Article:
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Serving the GW Community since 1904

The GW Hatchet

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Diversity, equity official to leave GW in July
By Jenna Lee, Assistant News Editor • June 8, 2024

Annu Subramanian: Giving back after graduation

My favorite restaurant in the District is Old Ebbitt Grill. With great food, kind waiters and an Americana décor that could give the Kennedy estate an inferiority complex, I can’t help but tip a little bit extra to waiters there, and I never fail to suggest it to out-of-town visitors. I have praised it in a Yelp review and even befriended the manager there.

Basically, I treat my favorite restaurant better than some of us treat our University.

GW is a tuition-based University, meaning students put forth the majority of the capital that fuels their education. At schools with high endowments, students pay tuition but are boosted by additional funding from nostalgic alumni who hope to see future generations of students at their alma mater have equally enriching college experiences.

Our endowment is growing, indeed. And our school has hurtled up the national rankings in the last decade. Our endowment might swell as successful recent graduates begin to give back, but there is no doubt that many of the University’s stresses would be eased if it were higher.

But, students en masse don’t see GW as an establishment worth over-tipping. Not everyone romanticizes their time at the University or use precious column inches by penning sonnets in praise of its wonder. Some show up, purchase their meal and leave so fast the chairs they just occupied spin in place.

This paradigm must shift. As much as class attendance is fundamental to the college experience, giving back after we graduate should be as well. There is no doubt that our connection to GW does not end when we receive our diplomas, and as such we are beholden to keep promoting the success of future generations of Colonials.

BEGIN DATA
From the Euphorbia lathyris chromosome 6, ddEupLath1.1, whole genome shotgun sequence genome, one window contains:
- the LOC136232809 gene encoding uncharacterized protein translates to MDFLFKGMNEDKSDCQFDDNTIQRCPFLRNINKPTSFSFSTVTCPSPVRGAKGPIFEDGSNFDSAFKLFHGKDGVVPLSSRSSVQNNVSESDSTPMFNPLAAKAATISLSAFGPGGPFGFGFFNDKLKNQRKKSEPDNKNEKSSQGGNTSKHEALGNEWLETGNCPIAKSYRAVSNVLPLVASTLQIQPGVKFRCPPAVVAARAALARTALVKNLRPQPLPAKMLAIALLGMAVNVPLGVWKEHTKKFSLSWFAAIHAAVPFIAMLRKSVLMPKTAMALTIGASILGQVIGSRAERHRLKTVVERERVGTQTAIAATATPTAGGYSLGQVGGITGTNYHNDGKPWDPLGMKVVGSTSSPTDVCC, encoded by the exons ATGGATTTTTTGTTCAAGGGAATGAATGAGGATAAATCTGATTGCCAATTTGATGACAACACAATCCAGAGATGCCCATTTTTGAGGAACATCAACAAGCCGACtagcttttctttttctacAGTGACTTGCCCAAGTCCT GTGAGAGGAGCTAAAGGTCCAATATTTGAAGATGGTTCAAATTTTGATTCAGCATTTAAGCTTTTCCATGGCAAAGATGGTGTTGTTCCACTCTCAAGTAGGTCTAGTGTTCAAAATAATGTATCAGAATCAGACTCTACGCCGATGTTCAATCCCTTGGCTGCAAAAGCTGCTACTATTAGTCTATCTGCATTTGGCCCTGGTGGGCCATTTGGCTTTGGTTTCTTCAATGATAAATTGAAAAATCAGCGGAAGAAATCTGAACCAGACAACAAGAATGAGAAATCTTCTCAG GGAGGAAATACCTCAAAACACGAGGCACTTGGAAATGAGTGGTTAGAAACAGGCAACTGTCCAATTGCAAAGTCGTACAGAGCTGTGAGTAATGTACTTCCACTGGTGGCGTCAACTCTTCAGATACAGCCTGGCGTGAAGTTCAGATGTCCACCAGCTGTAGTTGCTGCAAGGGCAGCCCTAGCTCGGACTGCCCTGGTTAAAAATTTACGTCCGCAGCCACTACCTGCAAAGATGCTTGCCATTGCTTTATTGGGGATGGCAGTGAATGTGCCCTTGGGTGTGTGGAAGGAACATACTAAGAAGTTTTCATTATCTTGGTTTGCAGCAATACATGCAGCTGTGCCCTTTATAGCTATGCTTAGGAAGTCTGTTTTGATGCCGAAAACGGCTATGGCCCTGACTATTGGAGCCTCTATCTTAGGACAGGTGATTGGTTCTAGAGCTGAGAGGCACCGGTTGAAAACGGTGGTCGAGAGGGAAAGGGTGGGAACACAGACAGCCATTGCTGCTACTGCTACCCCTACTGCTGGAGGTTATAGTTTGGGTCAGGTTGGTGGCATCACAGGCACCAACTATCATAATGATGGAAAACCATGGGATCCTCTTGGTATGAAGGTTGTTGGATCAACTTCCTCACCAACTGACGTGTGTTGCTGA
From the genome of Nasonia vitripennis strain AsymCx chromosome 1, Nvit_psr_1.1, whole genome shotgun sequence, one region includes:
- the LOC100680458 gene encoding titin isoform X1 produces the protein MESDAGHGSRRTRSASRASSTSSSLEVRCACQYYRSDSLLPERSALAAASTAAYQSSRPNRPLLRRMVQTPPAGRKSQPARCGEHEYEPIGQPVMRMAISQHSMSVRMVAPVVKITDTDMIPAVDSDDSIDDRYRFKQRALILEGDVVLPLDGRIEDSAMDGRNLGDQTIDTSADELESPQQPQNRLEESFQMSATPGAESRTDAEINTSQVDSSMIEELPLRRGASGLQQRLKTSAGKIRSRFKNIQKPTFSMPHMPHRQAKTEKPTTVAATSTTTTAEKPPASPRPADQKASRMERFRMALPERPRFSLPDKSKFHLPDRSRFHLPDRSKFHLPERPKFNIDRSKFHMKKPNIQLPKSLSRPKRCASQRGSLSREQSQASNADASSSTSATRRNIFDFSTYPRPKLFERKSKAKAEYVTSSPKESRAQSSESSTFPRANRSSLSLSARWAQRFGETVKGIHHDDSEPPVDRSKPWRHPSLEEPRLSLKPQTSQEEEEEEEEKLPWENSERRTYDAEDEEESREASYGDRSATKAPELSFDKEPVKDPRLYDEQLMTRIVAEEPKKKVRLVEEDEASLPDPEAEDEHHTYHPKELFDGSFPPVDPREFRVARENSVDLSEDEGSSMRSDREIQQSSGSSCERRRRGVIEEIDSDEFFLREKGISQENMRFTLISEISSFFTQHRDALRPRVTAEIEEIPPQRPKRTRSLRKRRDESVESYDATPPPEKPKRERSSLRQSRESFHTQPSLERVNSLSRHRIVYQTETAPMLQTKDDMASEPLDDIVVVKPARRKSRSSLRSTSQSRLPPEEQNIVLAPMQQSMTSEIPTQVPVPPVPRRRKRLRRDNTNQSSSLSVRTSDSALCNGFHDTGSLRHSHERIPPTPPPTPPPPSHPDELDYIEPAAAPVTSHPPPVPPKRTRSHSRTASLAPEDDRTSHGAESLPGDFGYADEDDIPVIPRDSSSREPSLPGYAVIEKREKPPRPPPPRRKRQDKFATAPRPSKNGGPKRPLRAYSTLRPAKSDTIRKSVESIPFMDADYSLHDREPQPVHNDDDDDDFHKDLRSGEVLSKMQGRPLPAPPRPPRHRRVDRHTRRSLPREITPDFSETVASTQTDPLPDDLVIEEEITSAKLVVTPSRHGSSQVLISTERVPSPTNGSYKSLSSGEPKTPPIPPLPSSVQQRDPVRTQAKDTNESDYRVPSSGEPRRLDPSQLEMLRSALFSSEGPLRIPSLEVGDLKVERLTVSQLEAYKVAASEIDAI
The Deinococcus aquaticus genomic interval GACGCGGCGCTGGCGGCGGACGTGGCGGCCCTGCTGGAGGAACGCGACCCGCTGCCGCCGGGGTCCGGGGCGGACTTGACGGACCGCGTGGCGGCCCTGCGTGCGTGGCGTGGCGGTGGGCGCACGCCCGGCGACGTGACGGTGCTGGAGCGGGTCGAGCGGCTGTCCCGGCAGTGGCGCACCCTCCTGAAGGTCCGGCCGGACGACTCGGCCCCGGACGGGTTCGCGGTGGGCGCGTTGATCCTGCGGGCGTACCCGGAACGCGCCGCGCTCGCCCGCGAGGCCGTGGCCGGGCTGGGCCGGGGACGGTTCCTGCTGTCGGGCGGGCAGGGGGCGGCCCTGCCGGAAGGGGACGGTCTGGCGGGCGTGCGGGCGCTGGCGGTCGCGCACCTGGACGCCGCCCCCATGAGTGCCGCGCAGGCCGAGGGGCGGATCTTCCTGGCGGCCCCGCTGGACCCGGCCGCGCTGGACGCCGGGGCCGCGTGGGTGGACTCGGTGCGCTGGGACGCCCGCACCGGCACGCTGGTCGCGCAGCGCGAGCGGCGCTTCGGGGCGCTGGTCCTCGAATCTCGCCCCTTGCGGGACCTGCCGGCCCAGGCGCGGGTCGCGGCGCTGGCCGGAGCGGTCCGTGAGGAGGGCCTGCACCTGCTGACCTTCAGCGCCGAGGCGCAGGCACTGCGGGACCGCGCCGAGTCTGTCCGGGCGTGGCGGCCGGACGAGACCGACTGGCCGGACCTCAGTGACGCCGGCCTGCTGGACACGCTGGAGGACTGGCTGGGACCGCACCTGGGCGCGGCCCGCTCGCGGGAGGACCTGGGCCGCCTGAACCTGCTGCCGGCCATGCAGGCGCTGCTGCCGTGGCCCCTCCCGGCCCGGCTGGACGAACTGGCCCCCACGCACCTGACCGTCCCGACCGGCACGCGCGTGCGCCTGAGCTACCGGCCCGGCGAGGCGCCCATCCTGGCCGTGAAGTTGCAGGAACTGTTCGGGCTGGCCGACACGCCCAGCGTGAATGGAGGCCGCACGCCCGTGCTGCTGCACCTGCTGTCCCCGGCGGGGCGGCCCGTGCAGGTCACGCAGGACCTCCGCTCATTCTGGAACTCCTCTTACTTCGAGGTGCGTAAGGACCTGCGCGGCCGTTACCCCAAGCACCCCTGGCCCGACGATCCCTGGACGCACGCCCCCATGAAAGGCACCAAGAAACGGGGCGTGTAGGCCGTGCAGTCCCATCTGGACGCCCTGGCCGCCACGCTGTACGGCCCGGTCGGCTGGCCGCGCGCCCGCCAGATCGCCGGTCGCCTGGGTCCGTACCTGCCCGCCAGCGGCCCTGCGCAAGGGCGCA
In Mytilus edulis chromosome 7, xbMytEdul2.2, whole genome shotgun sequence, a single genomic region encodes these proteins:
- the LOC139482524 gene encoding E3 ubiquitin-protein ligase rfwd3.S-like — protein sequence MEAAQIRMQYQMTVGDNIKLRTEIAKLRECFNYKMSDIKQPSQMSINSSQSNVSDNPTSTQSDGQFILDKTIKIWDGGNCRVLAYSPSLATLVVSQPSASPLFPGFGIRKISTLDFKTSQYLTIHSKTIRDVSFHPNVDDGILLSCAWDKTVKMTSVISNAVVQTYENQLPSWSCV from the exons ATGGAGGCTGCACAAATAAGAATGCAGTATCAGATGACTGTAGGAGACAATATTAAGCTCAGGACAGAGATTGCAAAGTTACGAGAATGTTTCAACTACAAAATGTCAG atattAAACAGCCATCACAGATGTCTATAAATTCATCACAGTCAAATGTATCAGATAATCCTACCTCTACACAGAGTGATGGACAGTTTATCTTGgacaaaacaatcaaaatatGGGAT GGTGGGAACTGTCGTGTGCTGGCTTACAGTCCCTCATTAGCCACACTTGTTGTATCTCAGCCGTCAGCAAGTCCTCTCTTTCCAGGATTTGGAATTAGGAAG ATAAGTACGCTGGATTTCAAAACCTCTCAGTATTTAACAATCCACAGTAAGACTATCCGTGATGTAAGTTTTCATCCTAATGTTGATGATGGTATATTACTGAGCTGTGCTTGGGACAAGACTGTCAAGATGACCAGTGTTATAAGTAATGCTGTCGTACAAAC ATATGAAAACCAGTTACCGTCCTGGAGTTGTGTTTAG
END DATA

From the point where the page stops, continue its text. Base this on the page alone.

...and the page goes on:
There’s no doubt that GW is a university worth giving back to. And yet not all graduates do. This GW paradox – students receive a premier education and then refrain from donating to the very institution that provided it – could stem from a number of sources, such as the lackluster school spirit of the student body. Or the pervasive disconnect students feel toward the University. Or how quickly after arriving on campus students pour themselves into off-campus internships or jobs. I have a friend who says he’ll have pride in the University only when a GW alum becomes president of the United States.

But reversing such a visceral affliction just doesn’t happen on its own. In fact, community won’t be served up in a more centralized dining hall. Spirit doesn’t come from a prettier library or a shiny new science building. Being a city campus does not necessarily warrant disconnect.

It’s easy to dismiss the thought of giving even more money to GW after graduation, especially since some students will be paying off high student loans for many years to come. And of course giving back is not part of our tuition; it will never be required. But so many of the issues we outline and notice on campus today could be resolved through a bit more capital, and that is seen through increased endowments.

We’ve managed thus far without the benefit of gobs of money coming from another source – think of how we’d do with that capital in addition to our tuition. Despite that, thankfully GW hasn’t resorted to petty practices to garner donations – some universities make public the names of students who do not donate.

Hopefully GW’s endowment grows. Hopefully more of the GW community’s school pride increases. Hopefully students take the time to identify where our University requires improvement and then work to make those changes. But that will not come from any source but an intrinsic one. And while these disparate phenomena sound unrelated, they all complement each other, creating a cycle necessary for our University to grow from a one-time meal to an all-time favorite establishment.

Annu Subramanian is a sophomore majoring in journalism, is The Hatchet’s contributing opinions editor.

Readers can visit the Forum to comment on this column.

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